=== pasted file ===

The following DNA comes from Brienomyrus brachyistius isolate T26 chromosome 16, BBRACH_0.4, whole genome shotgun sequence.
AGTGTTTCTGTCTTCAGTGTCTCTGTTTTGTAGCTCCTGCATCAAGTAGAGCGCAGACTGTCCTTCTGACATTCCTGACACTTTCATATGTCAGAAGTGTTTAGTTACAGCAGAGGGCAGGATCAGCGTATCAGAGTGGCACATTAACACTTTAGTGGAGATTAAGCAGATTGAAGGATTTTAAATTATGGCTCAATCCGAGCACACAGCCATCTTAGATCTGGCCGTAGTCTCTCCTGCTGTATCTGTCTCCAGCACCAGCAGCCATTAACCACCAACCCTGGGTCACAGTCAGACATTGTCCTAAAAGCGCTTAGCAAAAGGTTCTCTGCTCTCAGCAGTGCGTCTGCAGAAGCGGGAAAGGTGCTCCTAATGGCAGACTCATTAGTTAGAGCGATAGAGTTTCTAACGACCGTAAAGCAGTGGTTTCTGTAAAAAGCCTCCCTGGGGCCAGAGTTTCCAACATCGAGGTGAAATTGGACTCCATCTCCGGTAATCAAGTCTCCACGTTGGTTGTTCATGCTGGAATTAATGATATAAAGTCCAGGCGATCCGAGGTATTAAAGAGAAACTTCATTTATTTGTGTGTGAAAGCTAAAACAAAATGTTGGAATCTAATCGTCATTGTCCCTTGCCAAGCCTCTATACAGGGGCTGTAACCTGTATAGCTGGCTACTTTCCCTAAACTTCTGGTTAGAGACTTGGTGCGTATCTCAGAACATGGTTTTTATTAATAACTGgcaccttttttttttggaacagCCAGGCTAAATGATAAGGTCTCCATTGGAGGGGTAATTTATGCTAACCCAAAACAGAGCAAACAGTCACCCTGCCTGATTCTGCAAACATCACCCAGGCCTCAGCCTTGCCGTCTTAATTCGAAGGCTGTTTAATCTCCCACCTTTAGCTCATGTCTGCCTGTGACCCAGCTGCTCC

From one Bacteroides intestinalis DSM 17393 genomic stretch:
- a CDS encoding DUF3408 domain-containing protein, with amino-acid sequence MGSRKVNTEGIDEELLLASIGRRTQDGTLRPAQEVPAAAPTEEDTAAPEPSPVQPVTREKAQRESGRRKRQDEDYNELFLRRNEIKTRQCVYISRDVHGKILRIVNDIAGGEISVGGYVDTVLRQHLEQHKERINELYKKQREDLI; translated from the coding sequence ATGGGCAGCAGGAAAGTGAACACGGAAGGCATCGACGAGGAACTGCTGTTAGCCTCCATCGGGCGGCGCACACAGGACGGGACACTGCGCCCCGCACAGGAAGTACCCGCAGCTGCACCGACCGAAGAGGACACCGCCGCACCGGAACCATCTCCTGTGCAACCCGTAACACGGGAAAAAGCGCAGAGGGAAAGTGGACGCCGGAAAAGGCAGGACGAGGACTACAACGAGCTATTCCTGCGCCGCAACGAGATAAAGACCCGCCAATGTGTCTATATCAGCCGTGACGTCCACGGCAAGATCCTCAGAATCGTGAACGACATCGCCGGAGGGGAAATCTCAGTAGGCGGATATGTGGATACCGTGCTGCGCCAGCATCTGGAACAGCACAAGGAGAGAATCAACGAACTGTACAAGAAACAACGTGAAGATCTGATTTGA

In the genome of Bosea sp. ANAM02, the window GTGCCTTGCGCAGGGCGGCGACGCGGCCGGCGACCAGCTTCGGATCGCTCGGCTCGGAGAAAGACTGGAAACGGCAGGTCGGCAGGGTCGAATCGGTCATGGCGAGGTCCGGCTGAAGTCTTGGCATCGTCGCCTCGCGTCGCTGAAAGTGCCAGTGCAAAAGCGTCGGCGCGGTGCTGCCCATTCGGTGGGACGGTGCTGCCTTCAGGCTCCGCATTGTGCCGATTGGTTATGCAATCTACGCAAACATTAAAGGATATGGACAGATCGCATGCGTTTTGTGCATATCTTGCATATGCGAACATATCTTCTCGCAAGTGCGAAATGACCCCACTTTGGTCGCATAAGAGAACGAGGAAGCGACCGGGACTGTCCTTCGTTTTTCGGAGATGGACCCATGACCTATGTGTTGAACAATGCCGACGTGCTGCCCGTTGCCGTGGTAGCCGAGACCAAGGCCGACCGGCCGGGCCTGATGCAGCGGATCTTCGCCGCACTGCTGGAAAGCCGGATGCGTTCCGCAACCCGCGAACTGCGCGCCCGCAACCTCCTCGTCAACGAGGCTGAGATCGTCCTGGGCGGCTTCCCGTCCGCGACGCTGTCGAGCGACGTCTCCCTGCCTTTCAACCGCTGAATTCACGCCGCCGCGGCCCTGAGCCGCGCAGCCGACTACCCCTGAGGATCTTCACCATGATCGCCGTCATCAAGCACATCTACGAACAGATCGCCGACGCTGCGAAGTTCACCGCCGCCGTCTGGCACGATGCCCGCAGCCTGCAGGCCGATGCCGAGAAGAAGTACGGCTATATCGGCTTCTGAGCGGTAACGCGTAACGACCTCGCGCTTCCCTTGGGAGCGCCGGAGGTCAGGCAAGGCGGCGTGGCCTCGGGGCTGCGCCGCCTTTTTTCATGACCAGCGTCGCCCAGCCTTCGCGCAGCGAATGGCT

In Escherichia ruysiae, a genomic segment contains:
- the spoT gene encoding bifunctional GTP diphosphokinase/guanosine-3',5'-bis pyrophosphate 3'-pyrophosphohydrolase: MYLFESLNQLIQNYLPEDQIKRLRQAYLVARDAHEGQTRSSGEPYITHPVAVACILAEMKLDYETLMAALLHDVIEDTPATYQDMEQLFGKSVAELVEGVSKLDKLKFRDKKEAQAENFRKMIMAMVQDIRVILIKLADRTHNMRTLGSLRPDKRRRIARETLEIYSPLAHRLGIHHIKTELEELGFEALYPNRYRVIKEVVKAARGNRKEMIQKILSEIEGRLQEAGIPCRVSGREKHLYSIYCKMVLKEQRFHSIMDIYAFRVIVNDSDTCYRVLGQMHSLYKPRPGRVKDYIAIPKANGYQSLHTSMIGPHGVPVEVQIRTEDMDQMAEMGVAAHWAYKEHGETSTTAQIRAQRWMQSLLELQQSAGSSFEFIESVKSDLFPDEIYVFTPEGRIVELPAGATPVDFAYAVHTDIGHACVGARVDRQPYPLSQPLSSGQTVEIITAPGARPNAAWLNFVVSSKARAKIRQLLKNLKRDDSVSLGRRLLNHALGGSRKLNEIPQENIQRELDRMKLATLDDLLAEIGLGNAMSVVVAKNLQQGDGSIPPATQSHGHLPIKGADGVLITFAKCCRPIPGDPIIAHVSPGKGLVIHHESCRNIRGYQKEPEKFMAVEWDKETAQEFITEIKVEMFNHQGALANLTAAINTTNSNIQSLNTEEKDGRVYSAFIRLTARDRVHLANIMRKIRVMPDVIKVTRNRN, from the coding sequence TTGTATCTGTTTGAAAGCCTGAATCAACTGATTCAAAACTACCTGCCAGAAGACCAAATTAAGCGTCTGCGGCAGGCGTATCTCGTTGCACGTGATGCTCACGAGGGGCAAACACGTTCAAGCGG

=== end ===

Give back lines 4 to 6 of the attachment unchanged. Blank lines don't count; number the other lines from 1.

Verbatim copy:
- a CDS encoding DUF3408 domain-containing protein, with amino-acid sequence MGSRKVNTEGIDEELLLASIGRRTQDGTLRPAQEVPAAAPTEEDTAAPEPSPVQPVTREKAQRESGRRKRQDEDYNELFLRRNEIKTRQCVYISRDVHGKILRIVNDIAGGEISVGGYVDTVLRQHLEQHKERINELYKKQREDLI; translated from the coding sequence ATGGGCAGCAGGAAAGTGAACACGGAAGGCATCGACGAGGAACTGCTGTTAGCCTCCATCGGGCGGCGCACACAGGACGGGACACTGCGCCCCGCACAGGAAGTACCCGCAGCTGCACCGACCGAAGAGGACACCGCCGCACCGGAACCATCTCCTGTGCAACCCGTAACACGGGAAAAAGCGCAGAGGGAAAGTGGACGCCGGAAAAGGCAGGACGAGGACTACAACGAGCTATTCCTGCGCCGCAACGAGATAAAGACCCGCCAATGTGTCTATATCAGCCGTGACGTCCACGGCAAGATCCTCAGAATCGTGAACGACATCGCCGGAGGGGAAATCTCAGTAGGCGGATATGTGGATACCGTGCTGCGCCAGCATCTGGAACAGCACAAGGAGAGAATCAACGAACTGTACAAGAAACAACGTGAAGATCTGATTTGA

In the genome of Bosea sp. ANAM02, the window GTGCCTTGCGCAGGGCGGCGACGCGGCCGGCGACCAGCTTCGGATCGCTCGGCTCGGAGAAAGACTGGAAACGGCAGGTCGGCAGGGTCGAATCGGTCATGGCGAGGTCCGGCTGAAGTCTTGGCATCGTCGCCTCGCGTCGCTGAAAGTGCCAGTGCAAAAGCGTCGGCGCGGTGCTGCCCATTCGGTGGGACGGTGCTGCCTTCAGGCTCCGCATTGTGCCGATTGGTTATGCAATCTACGCAAACATTAAAGGATATGGACAGATCGCATGCGTTTTGTGCATATCTTGCATATGCGAACATATCTTCTCGCAAGTGCGAAATGACCCCACTTTGGTCGCATAAGAGAACGAGGAAGCGACCGGGACTGTCCTTCGTTTTTCGGAGATGGACCCATGACCTATGTGTTGAACAATGCCGACGTGCTGCCCGTTGCCGTGGTAGCCGAGACCAAGGCCGACCGGCCGGGCCTGATGCAGCGGATCTTCGCCGCACTGCTGGAAAGCCGGATGCGTTCCGCAACCCGCGAACTGCGCGCCCGCAACCTCCTCGTCAACGAGGCTGAGATCGTCCTGGGCGGCTTCCCGTCCGCGACGCTGTCGAGCGACGTCTCCCTGCCTTTCAACCGCTGAATTCACGCCGCCGCGGCCCTGAGCCGCGCAGCCGACTACCCCTGAGGATCTTCACCATGATCGCCGTCATCAAGCACATCTACGAACAGATCGCCGACGCTGCGAAGTTCACCGCCGCCGTCTGGCACGATGCCCGCAGCCTGCAGGCCGATGCCGAGAAGAAGTACGGCTATATCGGCTTCTGAGCGGTAACGCGTAACGACCTCGCGCTTCCCTTGGGAGCGCCGGAGGTCAGGCAAGGCGGCGTGGCCTCGGGGCTGCGCCGCCTTTTTTCATGACCAGCGTCGCCCAGCCTTCGCGCAGCGAATGGCT

In Escherichia ruysiae, a genomic segment contains: